How Transparent Is Your Private Data Online

How Transparent Is Your Private Data Online

In today’s Internet-connected world, it’s sometimes a bit unnerving to find out how much of your supposedly private data is actually available online. Of course, you might actually be responsible for posting some of this data, such as is the case with social networking websites, blogs and other websites.


However, in many cases you may also find websites that publish your personal data without your consent or knowledge. In fact, some of this data might be incorrect, misleading or even damaging to your Internet reputation. How transparent is your private data online, and are you sharing this information voluntarily — or involuntarily?


Use caution when posting private data on social networking websites.

Social networking websites are quickly becoming part of many people’s daily lives. Individuals use these websites to share information with friends, family and even business associates and customers. In some cases, you may feel comfortable sharing your information with the world.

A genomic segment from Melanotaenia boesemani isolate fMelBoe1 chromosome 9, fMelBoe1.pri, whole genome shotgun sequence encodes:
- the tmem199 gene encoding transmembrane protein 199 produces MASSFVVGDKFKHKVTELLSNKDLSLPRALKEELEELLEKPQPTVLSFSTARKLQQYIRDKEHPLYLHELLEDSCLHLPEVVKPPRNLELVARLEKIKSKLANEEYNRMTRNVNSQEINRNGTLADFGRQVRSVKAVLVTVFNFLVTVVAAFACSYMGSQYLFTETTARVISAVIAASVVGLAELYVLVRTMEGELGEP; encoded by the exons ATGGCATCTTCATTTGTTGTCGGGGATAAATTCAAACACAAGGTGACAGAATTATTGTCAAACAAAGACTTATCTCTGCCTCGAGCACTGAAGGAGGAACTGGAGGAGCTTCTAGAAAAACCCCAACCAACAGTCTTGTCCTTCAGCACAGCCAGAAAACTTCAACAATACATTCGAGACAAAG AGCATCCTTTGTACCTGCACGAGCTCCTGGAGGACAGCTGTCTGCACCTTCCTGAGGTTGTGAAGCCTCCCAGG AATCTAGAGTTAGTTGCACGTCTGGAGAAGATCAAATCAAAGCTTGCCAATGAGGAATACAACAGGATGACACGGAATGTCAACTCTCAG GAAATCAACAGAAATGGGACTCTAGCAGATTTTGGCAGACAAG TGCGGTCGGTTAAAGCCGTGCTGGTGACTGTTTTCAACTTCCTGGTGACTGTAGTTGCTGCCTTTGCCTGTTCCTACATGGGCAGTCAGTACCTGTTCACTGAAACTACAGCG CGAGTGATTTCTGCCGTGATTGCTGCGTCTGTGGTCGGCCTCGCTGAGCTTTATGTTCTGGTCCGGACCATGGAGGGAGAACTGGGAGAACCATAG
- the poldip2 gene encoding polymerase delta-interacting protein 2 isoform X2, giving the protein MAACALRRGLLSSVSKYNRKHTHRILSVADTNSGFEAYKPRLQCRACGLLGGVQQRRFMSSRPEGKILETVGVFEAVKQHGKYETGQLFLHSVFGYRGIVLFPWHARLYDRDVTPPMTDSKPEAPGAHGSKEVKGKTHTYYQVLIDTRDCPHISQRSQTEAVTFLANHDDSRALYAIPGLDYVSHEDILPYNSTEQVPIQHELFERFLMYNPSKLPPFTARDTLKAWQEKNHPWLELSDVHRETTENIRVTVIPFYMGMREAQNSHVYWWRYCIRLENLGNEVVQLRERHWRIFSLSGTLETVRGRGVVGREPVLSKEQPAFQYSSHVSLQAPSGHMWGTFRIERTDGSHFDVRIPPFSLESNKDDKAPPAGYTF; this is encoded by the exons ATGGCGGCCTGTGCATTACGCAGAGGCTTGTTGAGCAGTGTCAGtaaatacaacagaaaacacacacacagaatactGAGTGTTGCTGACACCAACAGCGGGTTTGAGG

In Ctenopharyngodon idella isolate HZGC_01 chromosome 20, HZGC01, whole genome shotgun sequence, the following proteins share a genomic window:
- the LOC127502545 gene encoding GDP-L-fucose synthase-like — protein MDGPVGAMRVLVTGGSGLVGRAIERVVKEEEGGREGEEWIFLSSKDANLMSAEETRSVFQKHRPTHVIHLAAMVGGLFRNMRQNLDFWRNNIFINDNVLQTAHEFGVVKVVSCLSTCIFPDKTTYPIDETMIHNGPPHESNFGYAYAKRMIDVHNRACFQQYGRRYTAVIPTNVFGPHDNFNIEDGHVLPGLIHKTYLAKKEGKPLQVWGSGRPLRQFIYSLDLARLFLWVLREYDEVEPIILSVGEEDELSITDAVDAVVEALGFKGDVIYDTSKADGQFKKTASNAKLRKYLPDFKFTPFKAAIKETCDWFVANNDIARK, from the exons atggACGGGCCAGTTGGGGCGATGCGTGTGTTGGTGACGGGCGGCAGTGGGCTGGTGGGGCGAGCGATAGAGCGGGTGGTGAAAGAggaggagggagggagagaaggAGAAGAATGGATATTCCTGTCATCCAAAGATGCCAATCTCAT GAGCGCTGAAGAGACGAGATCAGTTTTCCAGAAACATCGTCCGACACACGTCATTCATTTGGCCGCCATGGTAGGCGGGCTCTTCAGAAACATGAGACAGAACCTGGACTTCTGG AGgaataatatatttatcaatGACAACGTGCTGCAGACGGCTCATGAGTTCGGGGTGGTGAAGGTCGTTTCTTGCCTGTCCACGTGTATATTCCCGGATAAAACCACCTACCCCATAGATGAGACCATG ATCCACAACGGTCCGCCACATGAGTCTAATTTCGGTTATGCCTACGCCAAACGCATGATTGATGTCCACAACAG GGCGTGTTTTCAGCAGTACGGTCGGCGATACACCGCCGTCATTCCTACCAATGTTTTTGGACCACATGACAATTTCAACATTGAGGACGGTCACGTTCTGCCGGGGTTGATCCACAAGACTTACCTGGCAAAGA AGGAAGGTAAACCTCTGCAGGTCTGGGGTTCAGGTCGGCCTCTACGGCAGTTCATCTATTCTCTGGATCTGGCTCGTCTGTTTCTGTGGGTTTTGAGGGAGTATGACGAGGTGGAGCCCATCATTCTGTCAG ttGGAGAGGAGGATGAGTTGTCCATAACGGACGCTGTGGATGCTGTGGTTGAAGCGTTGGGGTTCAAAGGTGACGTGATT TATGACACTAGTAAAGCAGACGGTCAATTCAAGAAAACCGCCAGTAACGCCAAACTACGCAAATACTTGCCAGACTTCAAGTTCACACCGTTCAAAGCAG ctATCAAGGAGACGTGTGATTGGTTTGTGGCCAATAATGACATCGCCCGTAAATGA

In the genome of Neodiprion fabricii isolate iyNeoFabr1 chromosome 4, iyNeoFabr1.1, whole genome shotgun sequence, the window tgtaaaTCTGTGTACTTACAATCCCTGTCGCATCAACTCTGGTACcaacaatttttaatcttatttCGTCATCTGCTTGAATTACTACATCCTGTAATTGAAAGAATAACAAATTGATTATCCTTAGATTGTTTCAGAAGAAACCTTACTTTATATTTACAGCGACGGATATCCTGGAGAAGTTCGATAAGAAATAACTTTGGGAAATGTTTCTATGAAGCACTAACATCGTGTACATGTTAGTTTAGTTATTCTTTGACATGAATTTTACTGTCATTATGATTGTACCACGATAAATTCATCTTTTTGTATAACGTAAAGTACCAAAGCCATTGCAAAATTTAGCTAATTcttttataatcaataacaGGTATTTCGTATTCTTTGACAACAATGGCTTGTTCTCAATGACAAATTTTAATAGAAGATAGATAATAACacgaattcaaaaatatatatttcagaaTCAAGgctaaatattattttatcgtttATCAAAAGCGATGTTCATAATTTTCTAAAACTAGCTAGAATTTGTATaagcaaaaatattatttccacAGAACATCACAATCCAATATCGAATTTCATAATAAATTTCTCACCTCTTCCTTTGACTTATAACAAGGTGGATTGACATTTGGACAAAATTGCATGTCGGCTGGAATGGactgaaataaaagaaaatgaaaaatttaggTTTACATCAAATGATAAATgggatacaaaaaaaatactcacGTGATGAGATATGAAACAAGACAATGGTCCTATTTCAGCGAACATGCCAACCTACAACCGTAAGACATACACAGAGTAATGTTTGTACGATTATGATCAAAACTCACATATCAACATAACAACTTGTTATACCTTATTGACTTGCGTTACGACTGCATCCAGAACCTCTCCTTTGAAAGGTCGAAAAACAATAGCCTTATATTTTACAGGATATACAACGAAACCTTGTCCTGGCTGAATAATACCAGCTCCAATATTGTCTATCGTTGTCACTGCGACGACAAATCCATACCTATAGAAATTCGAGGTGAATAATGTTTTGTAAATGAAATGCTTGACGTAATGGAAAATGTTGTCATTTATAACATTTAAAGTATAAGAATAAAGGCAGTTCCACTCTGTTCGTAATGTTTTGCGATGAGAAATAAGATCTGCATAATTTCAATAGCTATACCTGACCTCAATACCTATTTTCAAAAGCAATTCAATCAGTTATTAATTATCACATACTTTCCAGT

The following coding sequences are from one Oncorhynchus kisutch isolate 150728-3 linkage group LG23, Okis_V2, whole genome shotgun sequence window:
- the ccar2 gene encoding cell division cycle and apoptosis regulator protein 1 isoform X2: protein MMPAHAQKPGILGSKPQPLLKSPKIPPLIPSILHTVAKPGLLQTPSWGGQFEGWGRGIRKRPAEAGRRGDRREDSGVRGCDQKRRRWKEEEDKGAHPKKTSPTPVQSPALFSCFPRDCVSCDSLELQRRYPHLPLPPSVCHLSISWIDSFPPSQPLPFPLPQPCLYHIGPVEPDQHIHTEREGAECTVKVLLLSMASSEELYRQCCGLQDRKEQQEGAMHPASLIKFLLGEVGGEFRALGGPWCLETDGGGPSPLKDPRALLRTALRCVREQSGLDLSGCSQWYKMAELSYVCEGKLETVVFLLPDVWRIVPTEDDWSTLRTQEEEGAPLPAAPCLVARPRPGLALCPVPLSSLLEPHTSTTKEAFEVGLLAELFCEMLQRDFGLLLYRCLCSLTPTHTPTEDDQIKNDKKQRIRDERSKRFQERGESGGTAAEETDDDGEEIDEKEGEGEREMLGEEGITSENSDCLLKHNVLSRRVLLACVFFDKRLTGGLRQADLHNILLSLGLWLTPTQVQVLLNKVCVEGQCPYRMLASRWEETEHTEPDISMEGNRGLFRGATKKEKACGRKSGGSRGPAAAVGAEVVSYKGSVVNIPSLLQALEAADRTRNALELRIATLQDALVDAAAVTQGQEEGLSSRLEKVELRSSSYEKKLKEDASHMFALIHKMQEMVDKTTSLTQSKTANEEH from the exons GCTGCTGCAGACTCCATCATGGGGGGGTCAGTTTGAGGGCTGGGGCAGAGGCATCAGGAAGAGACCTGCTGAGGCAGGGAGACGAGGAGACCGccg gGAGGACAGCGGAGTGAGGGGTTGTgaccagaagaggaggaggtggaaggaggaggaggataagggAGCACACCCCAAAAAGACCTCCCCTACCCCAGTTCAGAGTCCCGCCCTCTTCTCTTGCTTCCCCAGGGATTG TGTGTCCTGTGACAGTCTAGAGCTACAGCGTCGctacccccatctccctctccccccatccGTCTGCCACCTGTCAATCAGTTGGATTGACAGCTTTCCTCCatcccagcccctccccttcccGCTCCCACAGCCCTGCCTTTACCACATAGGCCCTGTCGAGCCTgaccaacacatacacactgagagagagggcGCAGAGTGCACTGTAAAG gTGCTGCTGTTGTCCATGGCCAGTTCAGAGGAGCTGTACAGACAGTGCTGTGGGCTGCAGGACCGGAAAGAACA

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However, there may also be times when you don’t wish to be quite as transparent with your personal information. If this is the case, learning to use a website’s privacy settings is absolutely essential. When used properly, these security and privacy settings allow you to share the information you wish to share, while keeping some of your data private.

However, it’s important to realize that just because you’ve adjusted your privacy settings doesn’t change the fact that your information is available online. If a website closes down and goes offline, what will happen to your data? When this happens, it’s likely that any personal data stored on the website might simply be up for grabs. If a website you’ve previously used is acquired or sold, your personal data could suddenly end up in new hands. If this were to happen, your private information could be much more transparent than you had originally intended.


There are many types of personal data online.